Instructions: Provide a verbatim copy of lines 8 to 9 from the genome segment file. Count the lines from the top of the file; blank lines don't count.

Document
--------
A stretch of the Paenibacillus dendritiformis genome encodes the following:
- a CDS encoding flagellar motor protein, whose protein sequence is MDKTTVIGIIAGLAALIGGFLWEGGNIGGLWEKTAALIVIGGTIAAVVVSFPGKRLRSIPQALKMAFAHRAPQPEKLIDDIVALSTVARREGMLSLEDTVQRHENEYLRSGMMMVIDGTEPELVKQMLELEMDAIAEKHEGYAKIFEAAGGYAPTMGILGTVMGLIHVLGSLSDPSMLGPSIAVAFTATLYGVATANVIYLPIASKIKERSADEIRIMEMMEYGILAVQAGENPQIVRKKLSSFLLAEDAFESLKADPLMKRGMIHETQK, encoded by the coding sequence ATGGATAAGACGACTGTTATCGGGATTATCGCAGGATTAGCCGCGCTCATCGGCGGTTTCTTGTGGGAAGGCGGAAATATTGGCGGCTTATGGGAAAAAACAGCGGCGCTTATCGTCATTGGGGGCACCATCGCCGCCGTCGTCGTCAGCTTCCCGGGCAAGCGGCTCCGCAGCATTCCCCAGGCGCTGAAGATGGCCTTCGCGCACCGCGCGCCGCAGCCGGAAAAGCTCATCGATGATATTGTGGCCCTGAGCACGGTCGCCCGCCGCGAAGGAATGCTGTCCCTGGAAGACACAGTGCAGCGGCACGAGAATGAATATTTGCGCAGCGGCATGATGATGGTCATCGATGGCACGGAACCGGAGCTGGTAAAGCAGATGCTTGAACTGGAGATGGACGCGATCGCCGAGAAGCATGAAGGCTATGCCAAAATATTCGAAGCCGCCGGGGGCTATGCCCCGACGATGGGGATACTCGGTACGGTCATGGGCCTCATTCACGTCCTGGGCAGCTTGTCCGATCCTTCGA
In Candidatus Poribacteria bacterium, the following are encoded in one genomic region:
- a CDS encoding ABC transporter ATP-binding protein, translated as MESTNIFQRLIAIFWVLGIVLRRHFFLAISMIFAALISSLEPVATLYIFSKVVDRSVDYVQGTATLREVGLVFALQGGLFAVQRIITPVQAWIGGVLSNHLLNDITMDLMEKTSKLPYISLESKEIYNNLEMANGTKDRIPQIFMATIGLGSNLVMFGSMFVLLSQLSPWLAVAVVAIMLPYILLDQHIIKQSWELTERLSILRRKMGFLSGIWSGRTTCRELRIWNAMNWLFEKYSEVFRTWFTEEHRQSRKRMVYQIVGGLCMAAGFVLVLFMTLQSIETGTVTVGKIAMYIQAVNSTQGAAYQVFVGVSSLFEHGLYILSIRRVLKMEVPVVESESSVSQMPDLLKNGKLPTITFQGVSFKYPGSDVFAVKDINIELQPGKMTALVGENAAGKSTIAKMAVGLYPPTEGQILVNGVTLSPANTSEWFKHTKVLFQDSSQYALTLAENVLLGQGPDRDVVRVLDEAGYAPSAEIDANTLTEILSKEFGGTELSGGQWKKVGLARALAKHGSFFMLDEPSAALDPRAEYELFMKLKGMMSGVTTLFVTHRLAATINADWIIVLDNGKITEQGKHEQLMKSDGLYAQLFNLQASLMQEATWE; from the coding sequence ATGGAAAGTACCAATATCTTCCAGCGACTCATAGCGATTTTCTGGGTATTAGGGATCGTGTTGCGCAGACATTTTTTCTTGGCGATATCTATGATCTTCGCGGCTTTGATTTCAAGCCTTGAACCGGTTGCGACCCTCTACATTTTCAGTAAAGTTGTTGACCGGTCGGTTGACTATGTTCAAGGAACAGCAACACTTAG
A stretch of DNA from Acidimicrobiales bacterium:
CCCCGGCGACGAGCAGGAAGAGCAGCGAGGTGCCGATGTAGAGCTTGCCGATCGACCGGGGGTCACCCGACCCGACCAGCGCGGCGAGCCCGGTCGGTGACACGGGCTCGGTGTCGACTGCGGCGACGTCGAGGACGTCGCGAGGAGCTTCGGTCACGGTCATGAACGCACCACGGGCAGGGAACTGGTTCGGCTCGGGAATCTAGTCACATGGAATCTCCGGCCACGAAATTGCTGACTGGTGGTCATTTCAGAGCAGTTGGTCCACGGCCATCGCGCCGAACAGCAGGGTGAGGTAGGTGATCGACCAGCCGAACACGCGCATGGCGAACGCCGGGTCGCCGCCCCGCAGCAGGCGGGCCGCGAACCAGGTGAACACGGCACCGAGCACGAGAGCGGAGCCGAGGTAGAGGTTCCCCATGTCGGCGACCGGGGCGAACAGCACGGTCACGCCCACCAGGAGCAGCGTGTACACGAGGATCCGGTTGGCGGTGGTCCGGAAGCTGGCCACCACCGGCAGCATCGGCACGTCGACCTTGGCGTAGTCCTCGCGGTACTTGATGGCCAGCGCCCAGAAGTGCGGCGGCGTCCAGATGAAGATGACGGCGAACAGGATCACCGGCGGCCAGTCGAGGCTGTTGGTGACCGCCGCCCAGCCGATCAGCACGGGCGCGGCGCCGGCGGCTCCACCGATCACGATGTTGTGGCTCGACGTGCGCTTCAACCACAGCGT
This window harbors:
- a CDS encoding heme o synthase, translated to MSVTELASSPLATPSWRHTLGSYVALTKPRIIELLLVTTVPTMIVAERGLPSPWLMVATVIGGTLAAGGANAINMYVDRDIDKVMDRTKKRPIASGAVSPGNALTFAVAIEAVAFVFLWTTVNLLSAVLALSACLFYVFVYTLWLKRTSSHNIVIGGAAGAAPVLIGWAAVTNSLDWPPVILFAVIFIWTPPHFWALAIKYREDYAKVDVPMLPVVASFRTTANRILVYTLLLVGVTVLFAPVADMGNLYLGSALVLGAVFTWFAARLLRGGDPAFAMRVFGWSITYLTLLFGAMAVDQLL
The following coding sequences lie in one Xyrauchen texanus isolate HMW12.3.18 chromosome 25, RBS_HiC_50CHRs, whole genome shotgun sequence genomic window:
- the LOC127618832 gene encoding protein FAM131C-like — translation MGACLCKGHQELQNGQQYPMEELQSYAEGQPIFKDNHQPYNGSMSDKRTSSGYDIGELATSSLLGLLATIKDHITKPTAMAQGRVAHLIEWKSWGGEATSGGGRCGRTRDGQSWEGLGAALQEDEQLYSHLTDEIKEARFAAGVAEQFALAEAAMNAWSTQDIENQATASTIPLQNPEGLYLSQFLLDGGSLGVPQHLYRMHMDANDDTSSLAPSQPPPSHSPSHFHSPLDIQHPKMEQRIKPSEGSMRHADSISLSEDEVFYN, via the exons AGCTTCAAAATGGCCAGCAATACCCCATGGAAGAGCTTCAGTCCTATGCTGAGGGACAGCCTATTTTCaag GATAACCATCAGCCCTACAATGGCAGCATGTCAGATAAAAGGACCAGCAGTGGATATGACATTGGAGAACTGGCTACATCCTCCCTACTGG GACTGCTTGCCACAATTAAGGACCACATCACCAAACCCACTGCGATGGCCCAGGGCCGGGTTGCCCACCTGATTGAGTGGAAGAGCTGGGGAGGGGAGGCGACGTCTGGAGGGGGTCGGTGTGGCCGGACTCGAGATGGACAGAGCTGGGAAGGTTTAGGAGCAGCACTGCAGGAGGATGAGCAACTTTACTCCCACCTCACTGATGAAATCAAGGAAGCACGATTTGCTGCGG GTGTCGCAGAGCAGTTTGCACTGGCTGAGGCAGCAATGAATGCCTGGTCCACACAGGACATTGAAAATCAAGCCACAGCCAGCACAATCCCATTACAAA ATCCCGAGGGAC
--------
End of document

- a CDS encoding heme o synthase, translated to MSVTELASSPLATPSWRHTLGSYVALTKPRIIELLLVTTVPTMIVAERGLPSPWLMVATVIGGTLAAGGANAINMYVDRDIDKVMDRTKKRPIASGAVSPGNALTFAVAIEAVAFVFLWTTVNLLSAVLALSACLFYVFVYTLWLKRTSSHNIVIGGAAGAAPVLIGWAAVTNSLDWPPVILFAVIFIWTPPHFWALAIKYREDYAKVDVPMLPVVASFRTTANRILVYTLLLVGVTVLFAPVADMGNLYLGSALVLGAVFTWFAARLLRGGDPAFAMRVFGWSITYLTLLFGAMAVDQLL
The following coding sequences lie in one Xyrauchen texanus isolate HMW12.3.18 chromosome 25, RBS_HiC_50CHRs, whole genome shotgun sequence genomic window: